In Hull, an estimated 25,000 women and 19,000 children will experience domestic abuse each year. In the past, women fleeing such relationships were forced to choose between hostel accommodation and unsuitable move-on housing. The charity wanted to develop safe houses to meet the demand from its service users, but cuts in funding from its usual sources meant it had to think innovatively about how to develop these houses.
It built an initial portfolio of ten properties with help from the Social Investment Business, grew this with additional grant and loan funding, and then teamed up with the Hull Empty Homes Consortium to bring empty houses back into use.
A “lightbulb moment” came when the charity saw an opportunity to link in with socially-minded private landlords prepared to provide housing to vulnerable service users in return for a financial return; this became the Safe As Houses scheme. An advertising campaign to promote the scheme attracted more landlords.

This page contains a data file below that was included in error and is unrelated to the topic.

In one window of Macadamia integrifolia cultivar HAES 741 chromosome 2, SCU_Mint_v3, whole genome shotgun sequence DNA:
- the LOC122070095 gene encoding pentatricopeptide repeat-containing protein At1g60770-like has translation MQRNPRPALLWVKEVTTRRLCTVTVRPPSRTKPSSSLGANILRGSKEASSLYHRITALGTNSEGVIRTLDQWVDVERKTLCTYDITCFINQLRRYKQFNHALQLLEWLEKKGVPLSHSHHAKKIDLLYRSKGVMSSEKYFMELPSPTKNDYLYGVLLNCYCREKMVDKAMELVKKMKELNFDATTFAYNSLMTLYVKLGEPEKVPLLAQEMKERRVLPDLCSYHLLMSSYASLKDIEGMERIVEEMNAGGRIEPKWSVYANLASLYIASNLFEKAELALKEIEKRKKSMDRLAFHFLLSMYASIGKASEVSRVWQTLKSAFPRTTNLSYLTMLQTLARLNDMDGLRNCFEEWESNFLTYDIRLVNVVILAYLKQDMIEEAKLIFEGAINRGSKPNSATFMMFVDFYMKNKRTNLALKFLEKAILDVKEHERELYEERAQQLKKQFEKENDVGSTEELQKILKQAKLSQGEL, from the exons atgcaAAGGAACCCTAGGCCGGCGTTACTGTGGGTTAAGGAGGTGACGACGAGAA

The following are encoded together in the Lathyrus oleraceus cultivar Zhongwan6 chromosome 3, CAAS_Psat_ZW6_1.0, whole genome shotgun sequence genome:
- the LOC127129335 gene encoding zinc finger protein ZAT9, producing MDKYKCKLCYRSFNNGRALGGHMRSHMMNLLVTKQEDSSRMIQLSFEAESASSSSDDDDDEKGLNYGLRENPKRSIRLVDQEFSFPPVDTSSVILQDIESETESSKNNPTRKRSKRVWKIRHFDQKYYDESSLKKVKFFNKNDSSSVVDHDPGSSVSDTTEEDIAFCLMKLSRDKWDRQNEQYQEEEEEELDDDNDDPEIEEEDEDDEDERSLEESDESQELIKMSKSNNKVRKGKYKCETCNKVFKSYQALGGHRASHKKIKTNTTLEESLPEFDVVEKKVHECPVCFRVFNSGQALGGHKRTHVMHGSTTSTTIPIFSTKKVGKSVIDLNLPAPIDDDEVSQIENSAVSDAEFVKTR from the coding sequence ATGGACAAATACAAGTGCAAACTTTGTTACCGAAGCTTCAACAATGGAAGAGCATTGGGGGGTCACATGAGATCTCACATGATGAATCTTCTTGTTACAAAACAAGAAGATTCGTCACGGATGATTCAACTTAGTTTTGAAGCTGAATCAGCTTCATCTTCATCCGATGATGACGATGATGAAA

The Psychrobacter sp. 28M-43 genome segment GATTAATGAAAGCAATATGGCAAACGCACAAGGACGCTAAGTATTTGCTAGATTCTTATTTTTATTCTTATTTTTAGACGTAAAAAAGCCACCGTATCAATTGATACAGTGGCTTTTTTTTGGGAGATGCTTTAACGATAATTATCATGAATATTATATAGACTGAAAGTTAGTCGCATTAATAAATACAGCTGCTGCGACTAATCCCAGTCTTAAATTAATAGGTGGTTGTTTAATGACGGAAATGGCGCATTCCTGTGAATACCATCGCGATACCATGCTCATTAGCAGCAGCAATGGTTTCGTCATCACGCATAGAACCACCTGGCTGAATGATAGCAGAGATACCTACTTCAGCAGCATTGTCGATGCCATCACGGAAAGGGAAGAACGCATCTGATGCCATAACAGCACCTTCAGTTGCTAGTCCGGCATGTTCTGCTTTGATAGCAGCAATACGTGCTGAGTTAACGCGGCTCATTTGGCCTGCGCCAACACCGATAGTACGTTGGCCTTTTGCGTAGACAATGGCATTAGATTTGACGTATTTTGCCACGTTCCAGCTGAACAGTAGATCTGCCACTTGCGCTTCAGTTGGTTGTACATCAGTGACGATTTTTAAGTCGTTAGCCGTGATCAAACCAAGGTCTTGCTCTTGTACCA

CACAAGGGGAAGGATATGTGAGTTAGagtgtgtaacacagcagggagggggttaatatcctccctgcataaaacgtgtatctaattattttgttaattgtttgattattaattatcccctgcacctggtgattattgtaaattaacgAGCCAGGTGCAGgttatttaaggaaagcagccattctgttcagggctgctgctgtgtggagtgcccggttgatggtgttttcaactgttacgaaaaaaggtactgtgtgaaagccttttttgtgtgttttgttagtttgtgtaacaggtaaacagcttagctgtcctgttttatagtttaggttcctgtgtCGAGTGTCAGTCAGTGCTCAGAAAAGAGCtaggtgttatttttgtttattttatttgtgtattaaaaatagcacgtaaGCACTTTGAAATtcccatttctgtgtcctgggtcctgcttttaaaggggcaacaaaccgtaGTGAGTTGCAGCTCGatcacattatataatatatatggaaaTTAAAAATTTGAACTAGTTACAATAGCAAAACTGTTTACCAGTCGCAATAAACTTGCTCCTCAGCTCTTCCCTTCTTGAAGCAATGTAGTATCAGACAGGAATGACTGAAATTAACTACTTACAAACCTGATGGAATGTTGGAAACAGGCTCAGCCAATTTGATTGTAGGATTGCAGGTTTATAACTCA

The model has endured; a mixed portfolio of properties owned by the charity itself, properties with public landlords, and properties owned by private landlords. In eight years, the housing stock has grown to 92 properties – 22 of which are in the Safe As Houses scheme – and 232 women and 580 children have been supported to rebuild their lives. Referrals come from social services, Women’s Aid, and various other agencies.
The income raised from the property management service has been reinvested in other services at the Preston Road Centre, such as nursery provision, outreach work and training courses. National return-on-investment information suggests that for every £1 invested in domestic violence services saves the public purse £7.82.
Charity Awards judge Martin Edwards said the provision of 90 safe houses in a city the size of Hull was a “massive transformation” that deserved recognition.
CC reg no: 1106884